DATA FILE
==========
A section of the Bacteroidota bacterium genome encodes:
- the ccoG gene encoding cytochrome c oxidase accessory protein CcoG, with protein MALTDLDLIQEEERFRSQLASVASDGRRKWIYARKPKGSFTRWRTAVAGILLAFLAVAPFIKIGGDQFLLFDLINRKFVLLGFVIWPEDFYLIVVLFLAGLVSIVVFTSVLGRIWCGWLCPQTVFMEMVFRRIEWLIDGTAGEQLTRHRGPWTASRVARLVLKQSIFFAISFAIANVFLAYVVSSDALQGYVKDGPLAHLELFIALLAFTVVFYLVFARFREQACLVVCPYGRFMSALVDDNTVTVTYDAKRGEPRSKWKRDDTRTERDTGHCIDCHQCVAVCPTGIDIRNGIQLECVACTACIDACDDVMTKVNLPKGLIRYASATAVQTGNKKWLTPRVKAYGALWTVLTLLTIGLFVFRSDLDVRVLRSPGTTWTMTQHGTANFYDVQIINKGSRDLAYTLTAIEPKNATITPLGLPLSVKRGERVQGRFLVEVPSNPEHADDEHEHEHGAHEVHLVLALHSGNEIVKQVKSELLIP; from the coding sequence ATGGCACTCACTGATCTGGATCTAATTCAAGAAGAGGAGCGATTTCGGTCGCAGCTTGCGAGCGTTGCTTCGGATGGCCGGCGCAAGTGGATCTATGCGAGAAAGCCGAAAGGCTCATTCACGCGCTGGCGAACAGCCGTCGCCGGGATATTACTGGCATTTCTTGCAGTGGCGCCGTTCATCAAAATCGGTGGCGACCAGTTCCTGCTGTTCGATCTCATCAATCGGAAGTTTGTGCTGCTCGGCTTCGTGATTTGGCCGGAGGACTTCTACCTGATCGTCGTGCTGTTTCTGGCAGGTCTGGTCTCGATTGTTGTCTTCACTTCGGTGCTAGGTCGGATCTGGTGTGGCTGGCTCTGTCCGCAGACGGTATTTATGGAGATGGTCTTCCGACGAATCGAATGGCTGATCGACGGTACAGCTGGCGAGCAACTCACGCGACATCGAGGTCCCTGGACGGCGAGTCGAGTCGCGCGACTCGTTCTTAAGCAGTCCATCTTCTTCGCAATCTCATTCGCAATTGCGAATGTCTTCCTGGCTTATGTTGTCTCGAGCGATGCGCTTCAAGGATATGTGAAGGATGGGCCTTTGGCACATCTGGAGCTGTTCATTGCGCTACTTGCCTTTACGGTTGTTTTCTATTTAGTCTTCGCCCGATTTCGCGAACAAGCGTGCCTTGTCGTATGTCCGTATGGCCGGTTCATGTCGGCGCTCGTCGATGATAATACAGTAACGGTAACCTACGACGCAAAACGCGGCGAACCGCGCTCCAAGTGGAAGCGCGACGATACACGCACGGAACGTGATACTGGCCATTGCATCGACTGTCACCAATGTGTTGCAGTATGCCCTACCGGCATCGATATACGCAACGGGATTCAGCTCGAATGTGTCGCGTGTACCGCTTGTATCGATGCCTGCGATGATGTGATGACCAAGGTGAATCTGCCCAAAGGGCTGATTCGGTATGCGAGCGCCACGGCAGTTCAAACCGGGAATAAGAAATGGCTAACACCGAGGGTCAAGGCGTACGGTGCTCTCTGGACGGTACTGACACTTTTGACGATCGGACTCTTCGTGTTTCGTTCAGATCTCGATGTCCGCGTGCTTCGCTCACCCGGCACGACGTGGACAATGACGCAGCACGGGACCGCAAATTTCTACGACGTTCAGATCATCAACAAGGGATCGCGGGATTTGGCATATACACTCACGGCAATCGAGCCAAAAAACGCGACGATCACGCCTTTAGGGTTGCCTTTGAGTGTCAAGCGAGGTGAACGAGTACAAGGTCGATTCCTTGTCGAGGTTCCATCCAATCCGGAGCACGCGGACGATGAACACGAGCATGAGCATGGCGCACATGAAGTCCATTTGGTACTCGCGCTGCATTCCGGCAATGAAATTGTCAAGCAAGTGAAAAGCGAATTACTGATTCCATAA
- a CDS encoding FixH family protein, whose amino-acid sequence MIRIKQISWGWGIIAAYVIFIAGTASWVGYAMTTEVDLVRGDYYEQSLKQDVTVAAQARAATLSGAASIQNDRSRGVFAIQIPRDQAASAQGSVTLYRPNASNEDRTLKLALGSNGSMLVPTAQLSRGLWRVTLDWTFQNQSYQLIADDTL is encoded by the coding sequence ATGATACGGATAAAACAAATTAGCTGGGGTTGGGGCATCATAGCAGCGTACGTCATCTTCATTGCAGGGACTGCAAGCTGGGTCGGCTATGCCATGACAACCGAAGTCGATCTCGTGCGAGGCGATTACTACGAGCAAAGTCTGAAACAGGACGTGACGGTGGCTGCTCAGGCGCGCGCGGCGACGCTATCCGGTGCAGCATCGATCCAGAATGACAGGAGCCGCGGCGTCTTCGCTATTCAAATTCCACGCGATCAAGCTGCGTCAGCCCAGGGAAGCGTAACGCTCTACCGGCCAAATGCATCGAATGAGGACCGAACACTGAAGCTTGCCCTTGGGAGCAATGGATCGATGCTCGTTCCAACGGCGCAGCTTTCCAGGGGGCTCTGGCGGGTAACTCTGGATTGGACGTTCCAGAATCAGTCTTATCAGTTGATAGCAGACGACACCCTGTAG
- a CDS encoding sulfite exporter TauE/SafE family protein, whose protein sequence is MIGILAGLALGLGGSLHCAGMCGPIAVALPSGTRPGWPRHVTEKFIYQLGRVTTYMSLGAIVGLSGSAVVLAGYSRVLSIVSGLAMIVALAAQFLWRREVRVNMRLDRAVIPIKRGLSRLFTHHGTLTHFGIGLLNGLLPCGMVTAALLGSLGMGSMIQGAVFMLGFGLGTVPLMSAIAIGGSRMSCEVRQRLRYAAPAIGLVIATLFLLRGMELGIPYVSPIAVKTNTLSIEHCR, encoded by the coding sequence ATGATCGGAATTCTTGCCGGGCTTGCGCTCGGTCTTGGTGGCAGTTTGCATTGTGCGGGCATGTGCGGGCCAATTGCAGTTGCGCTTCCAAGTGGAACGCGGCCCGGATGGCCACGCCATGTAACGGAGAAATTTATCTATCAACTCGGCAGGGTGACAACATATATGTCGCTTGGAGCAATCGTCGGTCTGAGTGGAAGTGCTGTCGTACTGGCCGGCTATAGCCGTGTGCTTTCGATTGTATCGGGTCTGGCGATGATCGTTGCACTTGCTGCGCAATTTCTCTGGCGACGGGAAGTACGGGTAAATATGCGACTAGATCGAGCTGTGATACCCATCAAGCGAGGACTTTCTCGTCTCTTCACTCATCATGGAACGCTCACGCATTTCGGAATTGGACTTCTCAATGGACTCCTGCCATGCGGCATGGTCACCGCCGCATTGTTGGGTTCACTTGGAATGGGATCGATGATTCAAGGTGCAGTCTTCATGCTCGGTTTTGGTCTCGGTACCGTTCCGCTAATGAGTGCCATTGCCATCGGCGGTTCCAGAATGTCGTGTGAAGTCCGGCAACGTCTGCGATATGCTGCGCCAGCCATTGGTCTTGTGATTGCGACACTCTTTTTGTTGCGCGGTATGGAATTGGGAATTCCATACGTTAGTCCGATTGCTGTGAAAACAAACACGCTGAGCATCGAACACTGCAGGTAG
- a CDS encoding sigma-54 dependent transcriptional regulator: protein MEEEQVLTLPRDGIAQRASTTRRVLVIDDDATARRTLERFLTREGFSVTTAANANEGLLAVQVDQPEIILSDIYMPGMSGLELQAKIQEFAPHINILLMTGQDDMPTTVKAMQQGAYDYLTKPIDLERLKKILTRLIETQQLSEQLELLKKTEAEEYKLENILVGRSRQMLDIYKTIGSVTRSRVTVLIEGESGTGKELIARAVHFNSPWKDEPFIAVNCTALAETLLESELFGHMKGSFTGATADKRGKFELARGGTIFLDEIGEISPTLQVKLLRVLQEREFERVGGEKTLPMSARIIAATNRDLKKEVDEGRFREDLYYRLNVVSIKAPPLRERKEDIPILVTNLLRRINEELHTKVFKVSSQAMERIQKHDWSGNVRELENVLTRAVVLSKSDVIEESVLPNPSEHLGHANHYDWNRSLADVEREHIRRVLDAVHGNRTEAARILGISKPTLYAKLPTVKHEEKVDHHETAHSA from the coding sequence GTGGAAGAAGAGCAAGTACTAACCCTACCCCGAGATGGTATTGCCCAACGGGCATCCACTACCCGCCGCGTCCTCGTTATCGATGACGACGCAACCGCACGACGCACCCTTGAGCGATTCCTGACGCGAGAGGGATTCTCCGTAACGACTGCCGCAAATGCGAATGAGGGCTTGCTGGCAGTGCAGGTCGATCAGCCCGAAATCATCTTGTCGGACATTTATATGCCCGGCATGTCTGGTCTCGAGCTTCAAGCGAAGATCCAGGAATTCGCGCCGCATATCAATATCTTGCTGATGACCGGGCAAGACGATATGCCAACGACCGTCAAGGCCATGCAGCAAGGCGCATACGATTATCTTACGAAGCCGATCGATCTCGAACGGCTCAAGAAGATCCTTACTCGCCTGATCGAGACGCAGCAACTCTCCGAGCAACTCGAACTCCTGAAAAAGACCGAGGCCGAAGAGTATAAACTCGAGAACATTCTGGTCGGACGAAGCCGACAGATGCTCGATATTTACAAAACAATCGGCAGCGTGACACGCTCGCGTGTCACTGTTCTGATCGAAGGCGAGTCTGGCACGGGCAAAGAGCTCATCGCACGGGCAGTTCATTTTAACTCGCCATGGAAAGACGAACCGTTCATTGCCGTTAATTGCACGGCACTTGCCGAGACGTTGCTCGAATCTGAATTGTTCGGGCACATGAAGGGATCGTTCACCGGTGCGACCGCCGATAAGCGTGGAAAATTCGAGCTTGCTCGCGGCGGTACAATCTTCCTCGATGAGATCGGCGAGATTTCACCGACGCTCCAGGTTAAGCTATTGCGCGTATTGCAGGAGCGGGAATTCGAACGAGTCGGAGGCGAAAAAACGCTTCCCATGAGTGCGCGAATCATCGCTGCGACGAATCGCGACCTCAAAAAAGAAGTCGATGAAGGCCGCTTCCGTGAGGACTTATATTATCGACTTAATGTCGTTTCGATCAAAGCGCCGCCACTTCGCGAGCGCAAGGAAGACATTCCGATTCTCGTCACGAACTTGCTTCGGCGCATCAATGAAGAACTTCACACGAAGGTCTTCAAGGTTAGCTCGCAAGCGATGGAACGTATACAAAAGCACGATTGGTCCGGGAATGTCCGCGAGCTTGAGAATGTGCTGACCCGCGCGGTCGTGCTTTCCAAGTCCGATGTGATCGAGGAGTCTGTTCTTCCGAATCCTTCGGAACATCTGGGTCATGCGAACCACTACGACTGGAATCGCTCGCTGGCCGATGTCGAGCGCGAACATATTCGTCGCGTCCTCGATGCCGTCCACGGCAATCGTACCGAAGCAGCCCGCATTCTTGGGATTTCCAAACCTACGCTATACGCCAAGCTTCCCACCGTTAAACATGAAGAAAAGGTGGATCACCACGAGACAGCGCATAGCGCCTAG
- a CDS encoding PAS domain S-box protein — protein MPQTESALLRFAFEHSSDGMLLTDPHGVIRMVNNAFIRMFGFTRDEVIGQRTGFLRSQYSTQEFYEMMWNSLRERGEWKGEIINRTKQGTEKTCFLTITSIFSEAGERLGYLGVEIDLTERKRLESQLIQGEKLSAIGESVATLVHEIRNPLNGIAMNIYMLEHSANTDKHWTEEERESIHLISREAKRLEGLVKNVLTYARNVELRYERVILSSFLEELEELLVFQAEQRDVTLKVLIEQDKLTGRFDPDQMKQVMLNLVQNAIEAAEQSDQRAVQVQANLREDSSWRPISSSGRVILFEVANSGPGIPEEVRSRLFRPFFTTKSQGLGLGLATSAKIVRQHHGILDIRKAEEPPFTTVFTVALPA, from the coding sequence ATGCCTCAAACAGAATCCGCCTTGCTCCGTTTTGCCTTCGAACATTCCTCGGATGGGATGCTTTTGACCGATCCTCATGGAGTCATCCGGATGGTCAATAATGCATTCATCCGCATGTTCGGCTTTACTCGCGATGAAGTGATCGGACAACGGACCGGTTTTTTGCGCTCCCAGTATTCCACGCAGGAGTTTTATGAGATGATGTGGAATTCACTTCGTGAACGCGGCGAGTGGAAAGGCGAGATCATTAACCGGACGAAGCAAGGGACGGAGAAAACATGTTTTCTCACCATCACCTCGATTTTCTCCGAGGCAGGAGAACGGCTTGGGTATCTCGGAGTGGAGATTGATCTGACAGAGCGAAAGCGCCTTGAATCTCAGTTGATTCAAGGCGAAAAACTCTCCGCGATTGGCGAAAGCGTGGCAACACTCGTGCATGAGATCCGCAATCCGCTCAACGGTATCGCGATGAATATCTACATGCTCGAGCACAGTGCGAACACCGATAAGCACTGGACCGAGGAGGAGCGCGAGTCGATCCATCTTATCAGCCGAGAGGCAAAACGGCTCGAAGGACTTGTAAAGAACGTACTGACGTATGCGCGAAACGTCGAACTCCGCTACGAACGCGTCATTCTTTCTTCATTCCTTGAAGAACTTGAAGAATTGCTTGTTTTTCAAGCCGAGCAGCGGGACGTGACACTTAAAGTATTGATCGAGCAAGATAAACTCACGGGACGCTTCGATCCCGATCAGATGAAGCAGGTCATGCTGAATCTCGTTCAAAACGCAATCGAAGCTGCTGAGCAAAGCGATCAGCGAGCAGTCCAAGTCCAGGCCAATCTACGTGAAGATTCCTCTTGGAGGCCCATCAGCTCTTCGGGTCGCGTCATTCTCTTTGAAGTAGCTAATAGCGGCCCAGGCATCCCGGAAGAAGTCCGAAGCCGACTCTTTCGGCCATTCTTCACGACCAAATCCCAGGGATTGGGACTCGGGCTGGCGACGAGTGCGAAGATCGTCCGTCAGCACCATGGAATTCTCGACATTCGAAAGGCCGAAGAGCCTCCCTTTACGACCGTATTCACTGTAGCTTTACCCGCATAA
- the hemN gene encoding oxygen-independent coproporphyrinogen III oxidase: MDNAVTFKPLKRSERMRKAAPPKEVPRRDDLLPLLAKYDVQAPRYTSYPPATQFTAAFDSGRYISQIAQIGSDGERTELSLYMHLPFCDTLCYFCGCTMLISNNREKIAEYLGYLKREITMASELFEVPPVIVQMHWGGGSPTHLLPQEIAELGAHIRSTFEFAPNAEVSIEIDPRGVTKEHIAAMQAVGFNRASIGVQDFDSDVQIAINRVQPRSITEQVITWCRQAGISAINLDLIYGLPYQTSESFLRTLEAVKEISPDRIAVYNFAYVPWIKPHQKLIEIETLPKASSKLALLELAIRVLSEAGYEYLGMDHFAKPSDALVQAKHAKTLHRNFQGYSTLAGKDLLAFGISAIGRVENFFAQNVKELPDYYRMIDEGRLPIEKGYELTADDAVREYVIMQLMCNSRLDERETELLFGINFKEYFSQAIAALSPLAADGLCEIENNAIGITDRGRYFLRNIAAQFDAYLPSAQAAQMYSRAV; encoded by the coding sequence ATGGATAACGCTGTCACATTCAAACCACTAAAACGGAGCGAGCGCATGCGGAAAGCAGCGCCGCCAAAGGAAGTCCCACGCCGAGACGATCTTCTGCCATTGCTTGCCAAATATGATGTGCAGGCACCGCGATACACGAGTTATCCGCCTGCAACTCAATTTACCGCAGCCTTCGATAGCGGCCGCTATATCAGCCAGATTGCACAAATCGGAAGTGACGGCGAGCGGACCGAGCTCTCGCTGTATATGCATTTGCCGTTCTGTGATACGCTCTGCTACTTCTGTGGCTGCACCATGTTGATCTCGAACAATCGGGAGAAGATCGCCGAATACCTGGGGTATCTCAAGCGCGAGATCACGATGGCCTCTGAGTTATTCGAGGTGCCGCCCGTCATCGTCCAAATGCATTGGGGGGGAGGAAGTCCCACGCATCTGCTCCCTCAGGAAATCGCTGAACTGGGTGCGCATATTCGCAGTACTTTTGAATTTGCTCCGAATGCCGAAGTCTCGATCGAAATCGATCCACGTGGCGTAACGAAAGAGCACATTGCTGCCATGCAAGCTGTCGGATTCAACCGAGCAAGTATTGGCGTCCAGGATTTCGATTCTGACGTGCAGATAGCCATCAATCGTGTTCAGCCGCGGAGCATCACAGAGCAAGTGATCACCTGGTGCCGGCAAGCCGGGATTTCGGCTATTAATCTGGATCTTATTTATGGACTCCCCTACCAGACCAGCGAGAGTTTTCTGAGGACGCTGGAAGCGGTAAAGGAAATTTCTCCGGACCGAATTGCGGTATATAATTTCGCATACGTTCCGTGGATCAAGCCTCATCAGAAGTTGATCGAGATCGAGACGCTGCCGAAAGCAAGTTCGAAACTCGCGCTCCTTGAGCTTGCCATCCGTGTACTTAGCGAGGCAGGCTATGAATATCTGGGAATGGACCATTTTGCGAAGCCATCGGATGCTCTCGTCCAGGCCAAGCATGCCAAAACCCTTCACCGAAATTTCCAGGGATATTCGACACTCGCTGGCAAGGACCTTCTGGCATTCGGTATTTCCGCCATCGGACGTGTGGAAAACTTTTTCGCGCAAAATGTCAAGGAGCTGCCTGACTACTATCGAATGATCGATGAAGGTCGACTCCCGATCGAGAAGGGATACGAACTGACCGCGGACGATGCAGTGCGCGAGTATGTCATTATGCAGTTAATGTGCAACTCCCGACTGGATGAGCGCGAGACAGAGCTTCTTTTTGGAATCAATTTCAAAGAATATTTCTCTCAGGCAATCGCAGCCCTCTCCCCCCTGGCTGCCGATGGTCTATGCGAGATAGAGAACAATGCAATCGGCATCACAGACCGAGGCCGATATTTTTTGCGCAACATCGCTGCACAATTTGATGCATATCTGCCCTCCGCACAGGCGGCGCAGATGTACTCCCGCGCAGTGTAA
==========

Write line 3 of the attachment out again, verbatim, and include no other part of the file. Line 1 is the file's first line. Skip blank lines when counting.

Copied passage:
- a CDS encoding FixH family protein, whose amino-acid sequence MIRIKQISWGWGIIAAYVIFIAGTASWVGYAMTTEVDLVRGDYYEQSLKQDVTVAAQARAATLSGAASIQNDRSRGVFAIQIPRDQAASAQGSVTLYRPNASNEDRTLKLALGSNGSMLVPTAQLSRGLWRVTLDWTFQNQSYQLIADDTL is encoded by the coding sequence ATGATACGGATAAAACAAATTAGCTGGGGTTGGGGCATCATAGCAGCGTACGTCATCTTCATTGCAGGGACTGCAAGCTGGGTCGGCTATGCCATGACAACCGAAGTCGATCTCGTGCGAGGCGATTACTACGAGCAAAGTCTGAAACAGGACGTGACGGTGGCTGCTCAGGCGCGCGCGGCGACGCTATCCGGTGCAGCATCGATCCAGAATGACAGGAGCCGCGGCGTCTTCGCTATTCAAATTCCACGCGATCAAGCTGCGTCAGCCCAGGGAAGCGTAACGCTCTACCGGCCAAATGCATCGAATGAGGACCGAACACTGAAGCTTGCCCTTGGGAGCAATGGATCGATGCTCGTTCCAACGGCGCAGCTTTCCAGGGGGCTCTGGCGGGTAACTCTGGATTGGACGTTCCAGAATCAGTCTTATCAGTTGATAGCAGACGACACCCTGTAG